Do we need implementation of sex-specific cutoff levels for high-sensitivity cardiac troponin T in the diagnosis of acute myocardial infarction (AMI)?
In the Advantageous Predictors of Acute Coronary Syndrome Evaluation Study, a prospective, diagnostic, multicenter trial of 2734 adults (876 women and 1858 men) presenting with suspected AMI, only 3 patients were reclassified when using sex-specific cutoff levels compared with the uniform values. The diagnosis in 2 women was upgraded from unstable angina to AMI, and the diagnosis in 1 man was downgraded from AMI to unstable angina.
The uniform 99th percentile should remain the standard of care when using high-sensitivity cardiac troponin levels for the diagnosis of AMI.
It is currently unknown whether the uniform (universal clinical practice for more than 2 decades) or 2 sex-specific cutoff levels are preferable when using high-sensitivity cardiac troponin T (hs-cTnT) levels in the diagnosis of acute myocardial infarction (AMI).
To improve the management of suspected AMI in women by exploring sex-specific vs uniform cutoff levels for hs-cTnT.
Design, Setting, and Participants
In an ongoing prospective, diagnostic, multicenter study conducted at 9 emergency departments, the present study evaluated patients enrolled from April 21, 2006, through June 5, 2013. The participants included 2734 adults presenting with suspected AMI. Duration of follow-up was 2 years, and data analysis occurred from June 5 to December 21, 2015.
The final diagnosis was centrally adjudicated by 2 independent cardiologists using all available information, including measurements of serial hs-cTnT blood concentrations twice: once using the uniform 99th percentile cutoff value level of 14 ng/L and once using sex-specific 99th percentile levels of hs-cTnT (women, 9 ng/L; men, 15.5 ng/L).
Main Outcomes and Measures
Diagnostic reclassification in women and men using sex-specific vs the uniform cutoff level in the diagnosis of AMI.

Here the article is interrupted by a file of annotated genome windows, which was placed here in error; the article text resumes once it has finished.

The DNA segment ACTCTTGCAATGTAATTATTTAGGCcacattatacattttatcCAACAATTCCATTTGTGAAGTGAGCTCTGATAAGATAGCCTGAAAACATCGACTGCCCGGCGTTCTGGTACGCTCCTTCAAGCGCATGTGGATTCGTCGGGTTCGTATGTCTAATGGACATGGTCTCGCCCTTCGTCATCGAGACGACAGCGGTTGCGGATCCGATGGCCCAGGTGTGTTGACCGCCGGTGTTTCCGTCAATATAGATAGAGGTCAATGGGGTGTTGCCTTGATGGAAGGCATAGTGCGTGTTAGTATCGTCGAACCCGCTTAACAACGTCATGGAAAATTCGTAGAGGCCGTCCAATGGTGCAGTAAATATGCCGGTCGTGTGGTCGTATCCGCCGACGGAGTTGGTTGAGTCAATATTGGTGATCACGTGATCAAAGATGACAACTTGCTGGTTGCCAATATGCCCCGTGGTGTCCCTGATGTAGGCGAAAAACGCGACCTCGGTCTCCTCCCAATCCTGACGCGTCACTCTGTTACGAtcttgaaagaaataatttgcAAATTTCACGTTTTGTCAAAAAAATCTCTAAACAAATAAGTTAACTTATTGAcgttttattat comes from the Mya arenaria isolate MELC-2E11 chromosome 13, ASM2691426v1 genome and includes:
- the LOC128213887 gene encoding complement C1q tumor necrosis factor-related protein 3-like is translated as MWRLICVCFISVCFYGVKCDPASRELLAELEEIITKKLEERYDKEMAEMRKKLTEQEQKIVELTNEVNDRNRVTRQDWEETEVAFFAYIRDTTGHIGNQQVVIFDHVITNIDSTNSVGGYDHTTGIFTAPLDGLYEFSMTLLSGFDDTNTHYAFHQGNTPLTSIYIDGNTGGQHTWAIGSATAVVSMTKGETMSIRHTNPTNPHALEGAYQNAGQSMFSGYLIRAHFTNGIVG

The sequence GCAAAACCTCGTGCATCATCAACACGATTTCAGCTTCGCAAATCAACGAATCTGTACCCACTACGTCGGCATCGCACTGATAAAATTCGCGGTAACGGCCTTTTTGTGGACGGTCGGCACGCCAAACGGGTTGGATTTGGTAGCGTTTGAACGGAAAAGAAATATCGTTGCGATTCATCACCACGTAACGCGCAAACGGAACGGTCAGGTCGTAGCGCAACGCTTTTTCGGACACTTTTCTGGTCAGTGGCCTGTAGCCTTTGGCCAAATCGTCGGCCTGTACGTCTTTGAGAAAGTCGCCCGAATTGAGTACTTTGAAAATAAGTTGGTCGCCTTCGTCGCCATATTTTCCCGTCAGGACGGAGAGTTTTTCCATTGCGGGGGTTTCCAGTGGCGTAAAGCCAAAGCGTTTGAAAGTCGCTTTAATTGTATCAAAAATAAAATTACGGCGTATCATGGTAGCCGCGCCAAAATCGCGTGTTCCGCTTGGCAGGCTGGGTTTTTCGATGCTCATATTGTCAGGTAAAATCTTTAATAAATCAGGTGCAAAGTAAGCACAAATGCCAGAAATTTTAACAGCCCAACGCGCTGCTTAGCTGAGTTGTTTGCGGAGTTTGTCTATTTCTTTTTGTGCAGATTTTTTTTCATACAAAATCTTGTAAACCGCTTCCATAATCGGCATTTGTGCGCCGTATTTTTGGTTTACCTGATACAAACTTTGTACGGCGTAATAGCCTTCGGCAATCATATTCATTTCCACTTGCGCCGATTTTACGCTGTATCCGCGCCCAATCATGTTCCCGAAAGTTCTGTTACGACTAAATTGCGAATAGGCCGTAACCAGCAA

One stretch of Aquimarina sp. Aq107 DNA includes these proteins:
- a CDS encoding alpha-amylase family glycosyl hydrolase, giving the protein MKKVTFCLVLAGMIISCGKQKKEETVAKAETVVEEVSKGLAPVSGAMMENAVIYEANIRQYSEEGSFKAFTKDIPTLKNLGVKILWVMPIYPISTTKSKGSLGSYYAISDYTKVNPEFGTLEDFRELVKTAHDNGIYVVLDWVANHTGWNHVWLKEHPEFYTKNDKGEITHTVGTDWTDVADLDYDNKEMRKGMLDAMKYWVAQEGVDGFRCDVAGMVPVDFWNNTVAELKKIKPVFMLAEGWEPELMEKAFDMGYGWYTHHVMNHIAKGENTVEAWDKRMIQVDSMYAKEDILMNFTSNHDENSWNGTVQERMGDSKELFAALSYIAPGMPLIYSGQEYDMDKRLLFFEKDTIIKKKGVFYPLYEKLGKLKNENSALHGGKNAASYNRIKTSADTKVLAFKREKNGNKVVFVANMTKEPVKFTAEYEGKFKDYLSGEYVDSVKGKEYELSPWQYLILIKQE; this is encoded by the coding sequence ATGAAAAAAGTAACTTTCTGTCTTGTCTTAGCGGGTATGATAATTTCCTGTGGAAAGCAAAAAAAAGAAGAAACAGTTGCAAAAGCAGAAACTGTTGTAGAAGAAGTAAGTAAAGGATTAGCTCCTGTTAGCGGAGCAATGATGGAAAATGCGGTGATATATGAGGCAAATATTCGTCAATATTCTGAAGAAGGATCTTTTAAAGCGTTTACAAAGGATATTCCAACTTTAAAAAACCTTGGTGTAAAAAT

Of the 2734 participants, 876 women (32%) and 1858 men (68%) were included. Median (interquartile range) age was 68 (55-77) and 59 (48-71) years, respectively. With the use of the uniform cutoff value, 127 women (14.5%) and 345 men (18.6%) received a final diagnosis of AMI. Among these, at emergency department presentation, levels of hs-cTnT were already above the uniform cutoff value in 427 patients (sensitivity, 91.3% [95% CI, 85%-95.6%] in women vs 90.7% [95% CI, 87.1%-93.5% in men]; specificity, 79.2% [95% CI, 76.1%-82.1%] in women vs 78.5% [95% CI, 76.4%-80.6%] in men). After readjudication using sex-specific 99th percentile levels, diagnostic reclassification regarding AMI occurred in only 3 patients: 0.11% (95% CI, 0.02-0.32) of all patients and 0.6% (95% CI, 0.13-1.85) of patients with AMI. The diagnosis in 2 women was upgraded from unstable angina to AMI, and the diagnosis in 1 man was downgraded from AMI to unstable angina. These diagnostic results were confirmed when using 2 alternative pairs of uniform and sex-specific cutoff values.
Conclusions and Relevance
The uniform 99th percentile should remain the standard of care when using hs-cTnT levels for the diagnosis of AMI.
Rubini Giménez M, Twerenbold R, Boeddinghaus J, Nestelberger T, Puelacher C, Hillinger P, Wildi K, Jaeger C, Grimm K, Heitzelmann K, Sabti Z, Badertscher P, Cupa J, Honegger U, Schaerli N, Kozhuharov N, du Fay de Lavallaz J, Lopez B, Salgado E, Miró Ò, Martín-Sánchez F, Adrada ER, Morawiec B, Parenica J, Ganovska E, Neugebauer C, Rentsch K, Lohrmann J, Osswald S, Reichlin T, Mueller C. Clinical Effect of Sex-Specific Cutoff Values of High-Sensitivity Cardiac Troponin T in Suspected Myocardial Infarction. JAMA Cardiol. 2016;1(8):912-920. doi:10.1001/jamacardio.2016.2882